Klan shooting suspect tied to past hate attack in Triad
The Ku Klux Klan leader arrested this past weekend in the shooting deaths of three residents of Overland Park, Kan., has ties to the notorious Klan/Nazi shootout in a Greensboro neighborhood 35 years ago.
Frazier Glenn Cross Jr., 73, will be charged in the shooting death of a 14-year-old Eagle Scout and his grandfather in the parking lot at a Jewish community center, then fatally shooting a woman at a Jewish retirement community. Cross was arrested at the scene of the second shooting Sunday, the day before the Jewish holiday of Passover.
Also known as Glenn Miller or Frazier Glenn Miller, Cross is a former Grand Dragon of the Carolina Knights of the Ku Klux Klan, according to the Southern Poverty Law Center, an Alabama-based group that tracks hate crimes and the perpetrators of racial intimidation and violence.
Decades ago, Cross had extensive ties to North Carolina, including involvement with the group that instigated the Nov. 3, 1979, shootout between Klan and Nazi Party members and organizers with a communist organization. Five people were killed in the shootout during a Communist Workers Party demonstration, an incident that gained international attention at the time.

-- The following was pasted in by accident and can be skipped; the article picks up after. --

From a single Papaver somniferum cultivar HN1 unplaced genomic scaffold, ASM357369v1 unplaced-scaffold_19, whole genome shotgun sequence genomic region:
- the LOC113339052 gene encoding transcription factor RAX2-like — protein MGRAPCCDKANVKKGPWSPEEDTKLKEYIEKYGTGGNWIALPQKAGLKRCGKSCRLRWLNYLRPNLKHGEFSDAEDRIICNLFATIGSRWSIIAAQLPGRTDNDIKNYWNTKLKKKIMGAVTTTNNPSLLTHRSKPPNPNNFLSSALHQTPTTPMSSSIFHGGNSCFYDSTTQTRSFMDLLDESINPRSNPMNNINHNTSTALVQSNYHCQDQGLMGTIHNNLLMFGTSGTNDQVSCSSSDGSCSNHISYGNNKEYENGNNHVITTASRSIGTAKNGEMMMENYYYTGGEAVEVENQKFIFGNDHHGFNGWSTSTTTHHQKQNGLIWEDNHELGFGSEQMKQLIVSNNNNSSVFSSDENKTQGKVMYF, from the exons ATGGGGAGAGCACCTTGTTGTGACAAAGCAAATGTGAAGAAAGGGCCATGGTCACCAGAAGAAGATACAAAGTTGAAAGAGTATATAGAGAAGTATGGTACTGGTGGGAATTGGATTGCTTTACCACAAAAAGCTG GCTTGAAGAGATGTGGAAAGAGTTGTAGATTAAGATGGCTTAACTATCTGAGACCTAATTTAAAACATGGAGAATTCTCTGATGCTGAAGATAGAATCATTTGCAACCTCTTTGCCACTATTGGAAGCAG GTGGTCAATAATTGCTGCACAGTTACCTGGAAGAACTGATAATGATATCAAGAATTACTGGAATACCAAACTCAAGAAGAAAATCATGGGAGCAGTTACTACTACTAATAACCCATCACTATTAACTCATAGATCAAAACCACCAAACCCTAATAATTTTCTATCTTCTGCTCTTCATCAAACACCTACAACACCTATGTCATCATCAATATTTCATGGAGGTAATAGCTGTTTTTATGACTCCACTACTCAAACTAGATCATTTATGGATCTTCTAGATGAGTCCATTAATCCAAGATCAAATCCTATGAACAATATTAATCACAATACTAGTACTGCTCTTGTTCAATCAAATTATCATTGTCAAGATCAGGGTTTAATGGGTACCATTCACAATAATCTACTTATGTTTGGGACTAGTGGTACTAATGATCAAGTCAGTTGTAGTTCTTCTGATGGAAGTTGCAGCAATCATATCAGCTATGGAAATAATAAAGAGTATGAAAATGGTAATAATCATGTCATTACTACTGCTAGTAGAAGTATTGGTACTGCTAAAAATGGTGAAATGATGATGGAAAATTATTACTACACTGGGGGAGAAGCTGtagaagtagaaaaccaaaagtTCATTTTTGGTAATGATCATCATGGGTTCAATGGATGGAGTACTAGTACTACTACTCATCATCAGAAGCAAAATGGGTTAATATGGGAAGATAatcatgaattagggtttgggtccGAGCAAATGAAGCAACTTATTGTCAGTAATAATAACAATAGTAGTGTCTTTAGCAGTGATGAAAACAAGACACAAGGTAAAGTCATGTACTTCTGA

“He ... joined the National Socialist Party of America, a Nazi group whose members attacked and killed marchers associated with the Communist Workers Party in Greensboro,” according to a Southern Poverty Law Center biography of Cross.
Cross was active in Klan activities in North Carolina during the 1980s, according to the center.
“He announced his goal was to create a Carolina Free State, which would be an ‘all-white nation within the bounds of North and South Carolina,’” according to the Southern Poverty Law Center. At the time, Cross said that his “enemies” were blacks and Jews.
Cross was associated with a Klan group that attempted to intimidate a black plaintiff who sued the state of North Carolina for discrimination in employment 30 years ago, the Southern Poverty Law Center says.
Cross later became involved in paramilitary activity with another group and was found guilty of contempt of court in 1986. While out on bond, Cross disappeared and later resurfaced as a hate group leader in the Midwest, the center reports.
While in North Carolina in the 1980s, Cross twice ran for public office — once for the U.S. Senate and then for the N.C. Senate. In both campaigns he got a negligible amount of the vote.
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